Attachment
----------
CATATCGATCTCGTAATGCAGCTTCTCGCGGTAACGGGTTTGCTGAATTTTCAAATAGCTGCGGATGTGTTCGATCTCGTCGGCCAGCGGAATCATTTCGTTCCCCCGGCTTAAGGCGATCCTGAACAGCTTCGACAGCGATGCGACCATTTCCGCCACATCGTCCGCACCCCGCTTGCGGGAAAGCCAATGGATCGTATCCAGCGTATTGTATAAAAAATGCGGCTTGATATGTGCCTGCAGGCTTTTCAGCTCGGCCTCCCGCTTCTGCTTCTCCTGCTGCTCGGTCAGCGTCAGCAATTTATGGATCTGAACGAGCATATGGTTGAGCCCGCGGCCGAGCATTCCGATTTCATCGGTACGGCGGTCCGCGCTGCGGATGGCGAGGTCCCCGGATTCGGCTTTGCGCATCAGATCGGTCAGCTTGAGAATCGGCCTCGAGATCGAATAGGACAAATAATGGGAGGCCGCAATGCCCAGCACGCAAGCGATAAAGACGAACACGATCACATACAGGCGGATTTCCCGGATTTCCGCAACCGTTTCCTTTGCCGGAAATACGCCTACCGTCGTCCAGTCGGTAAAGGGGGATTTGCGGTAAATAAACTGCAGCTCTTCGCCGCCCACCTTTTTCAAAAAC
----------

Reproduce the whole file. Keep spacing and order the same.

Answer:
CATATCGATCTCGTAATGCAGCTTCTCGCGGTAACGGGTTTGCTGAATTTTCAAATAGCTGCGGATGTGTTCGATCTCGTCGGCCAGCGGAATCATTTCGTTCCCCCGGCTTAAGGCGATCCTGAACAGCTTCGACAGCGATGCGACCATTTCCGCCACATCGTCCGCACCCCGCTTGCGGGAAAGCCAATGGATCGTATCCAGCGTATTGTATAAAAAATGCGGCTTGATATGTGCCTGCAGGCTTTTCAGCTCGGCCTCCCGCTTCTGCTTCTCCTGCTGCTCGGTCAGCGTCAGCAATTTATGGATCTGAACGAGCATATGGTTGAGCCCGCGGCCGAGCATTCCGATTTCATCGGTACGGCGGTCCGCGCTGCGGATGGCGAGGTCCCCGGATTCGGCTTTGCGCATCAGATCGGTCAGCTTGAGAATCGGCCTCGAGATCGAATAGGACAAATAATGGGAGGCCGCAATGCCCAGCACGCAAGCGATAAAGACGAACACGATCACATACAGGCGGATTTCCCGGATTTCCGCAACCGTTTCCTTTGCCGGAAATACGCCTACCGTCGTCCAGTCGGTAAAGGGGGATTTGCGGTAAATAAACTGCAGCTCTTCGCCGCCCACCTTTTTCAAAAAC